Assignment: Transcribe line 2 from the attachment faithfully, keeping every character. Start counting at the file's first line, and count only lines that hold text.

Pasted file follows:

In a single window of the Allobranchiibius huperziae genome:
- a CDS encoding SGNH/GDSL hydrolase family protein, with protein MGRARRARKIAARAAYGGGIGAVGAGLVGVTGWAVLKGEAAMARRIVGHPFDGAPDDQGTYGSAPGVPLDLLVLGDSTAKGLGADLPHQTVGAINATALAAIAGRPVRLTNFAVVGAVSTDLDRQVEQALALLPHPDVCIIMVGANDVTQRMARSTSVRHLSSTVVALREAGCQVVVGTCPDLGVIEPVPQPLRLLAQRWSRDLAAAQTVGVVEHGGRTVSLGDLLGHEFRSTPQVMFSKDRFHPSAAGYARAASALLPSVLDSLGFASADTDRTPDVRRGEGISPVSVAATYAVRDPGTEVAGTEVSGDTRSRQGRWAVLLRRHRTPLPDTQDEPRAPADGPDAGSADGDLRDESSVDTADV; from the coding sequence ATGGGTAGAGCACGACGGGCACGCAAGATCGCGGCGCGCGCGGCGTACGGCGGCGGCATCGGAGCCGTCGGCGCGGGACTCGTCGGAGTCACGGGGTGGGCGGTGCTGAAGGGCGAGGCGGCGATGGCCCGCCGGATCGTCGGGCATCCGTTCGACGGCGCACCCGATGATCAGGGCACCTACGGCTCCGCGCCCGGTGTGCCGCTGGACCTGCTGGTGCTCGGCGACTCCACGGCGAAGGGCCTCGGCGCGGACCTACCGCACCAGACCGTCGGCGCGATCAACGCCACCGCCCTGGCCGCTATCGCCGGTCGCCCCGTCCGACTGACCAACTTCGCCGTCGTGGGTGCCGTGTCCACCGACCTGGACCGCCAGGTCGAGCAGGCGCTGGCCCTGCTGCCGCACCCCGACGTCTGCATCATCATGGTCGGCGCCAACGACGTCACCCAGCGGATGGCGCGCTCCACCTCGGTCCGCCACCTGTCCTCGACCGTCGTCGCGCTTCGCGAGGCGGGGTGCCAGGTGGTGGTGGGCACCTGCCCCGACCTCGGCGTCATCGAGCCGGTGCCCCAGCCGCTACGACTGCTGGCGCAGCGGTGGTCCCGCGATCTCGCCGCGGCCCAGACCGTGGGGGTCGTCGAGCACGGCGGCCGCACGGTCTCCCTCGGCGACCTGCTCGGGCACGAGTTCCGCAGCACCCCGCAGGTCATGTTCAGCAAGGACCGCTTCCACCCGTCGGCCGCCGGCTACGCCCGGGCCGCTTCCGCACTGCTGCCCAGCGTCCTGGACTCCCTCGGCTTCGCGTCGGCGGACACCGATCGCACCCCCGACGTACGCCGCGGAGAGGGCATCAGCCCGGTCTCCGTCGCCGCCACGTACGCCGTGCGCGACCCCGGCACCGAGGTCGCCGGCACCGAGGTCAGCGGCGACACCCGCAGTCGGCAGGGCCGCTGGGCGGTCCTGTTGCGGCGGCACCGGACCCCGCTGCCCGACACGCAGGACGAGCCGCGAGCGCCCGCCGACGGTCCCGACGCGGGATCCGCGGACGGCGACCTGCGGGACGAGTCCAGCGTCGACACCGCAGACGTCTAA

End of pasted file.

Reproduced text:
- a CDS encoding SGNH/GDSL hydrolase family protein, with protein MGRARRARKIAARAAYGGGIGAVGAGLVGVTGWAVLKGEAAMARRIVGHPFDGAPDDQGTYGSAPGVPLDLLVLGDSTAKGLGADLPHQTVGAINATALAAIAGRPVRLTNFAVVGAVSTDLDRQVEQALALLPHPDVCIIMVGANDVTQRMARSTSVRHLSSTVVALREAGCQVVVGTCPDLGVIEPVPQPLRLLAQRWSRDLAAAQTVGVVEHGGRTVSLGDLLGHEFRSTPQVMFSKDRFHPSAAGYARAASALLPSVLDSLGFASADTDRTPDVRRGEGISPVSVAATYAVRDPGTEVAGTEVSGDTRSRQGRWAVLLRRHRTPLPDTQDEPRAPADGPDAGSADGDLRDESSVDTADV; from the coding sequence ATGGGTAGAGCACGACGGGCACGCAAGATCGCGGCGCGCGCGGCGTACGGCGGCGGCATCGGAGCCGTCGGCGCGGGACTCGTCGGAGTCACGGGGTGGGCGGTGCTGAAGGGCGAGGCGGCGATGGCCCGCCGGATCGTCGGGCATCCGTTCGACGGCGCACCCGATGATCAGGGCACCTACGGCTCCGCGCCCGGTGTGCCGCTGGACCTGCTGGTGCTCGGCGACTCCACGGCGAAGGGCCTCGGCGCGGACCTACCGCACCAGACCGTCGGCGCGATCAACGCCACCGCCCTGGCCGCTATCGCCGGTCGCCCCGTCCGACTGACCAACTTCGCCGTCGTGGGTGCCGTGTCCACCGACCTGGACCGCCAGGTCGAGCAGGCGCTGGCCCTGCTGCCGCACCCCGACGTCTGCATCATCATGGTCGGCGCCAACGACGTCACCCAGCGGATGGCGCGCTCCACCTCGGTCCGCCACCTGTCCTCGACCGTCGTCGCGCTTCGCGAGGCGGGGTGCCAGGTGGTGGTGGGCACCTGCCCCGACCTCGGCGTCATCGAGCCGGTGCCCCAGCCGCTACGACTGCTGGCGCAGCGGTGGTCCCGCGATCTCGCCGCGGCCCAGACCGTGGGGGTCGTCGAGCACGGCGGCCGCACGGTCTCCCTCGGCGACCTGCTCGGGCACGAGTTCCGCAGCACCCCGCAGGTCATGTTCAGCAAGGACCGCTTCCACCCGTCGGCCGCCGGCTACGCCCGGGCCGCTTCCGCACTGCTGCCCAGCGTCCTGGACTCCCTCGGCTTCGCGTCGGCGGACACCGATCGCACCCCCGACGTACGCCGCGGAGAGGGCATCAGCCCGGTCTCCGTCGCCGCCACGTACGCCGTGCGCGACCCCGGCACCGAGGTCGCCGGCACCGAGGTCAGCGGCGACACCCGCAGTCGGCAGGGCCGCTGGGCGGTCCTGTTGCGGCGGCACCGGACCCCGCTGCCCGACACGCAGGACGAGCCGCGAGCGCCCGCCGACGGTCCCGACGCGGGATCCGCGGACGGCGACCTGCGGGACGAGTCCAGCGTCGACACCGCAGACGTCTAA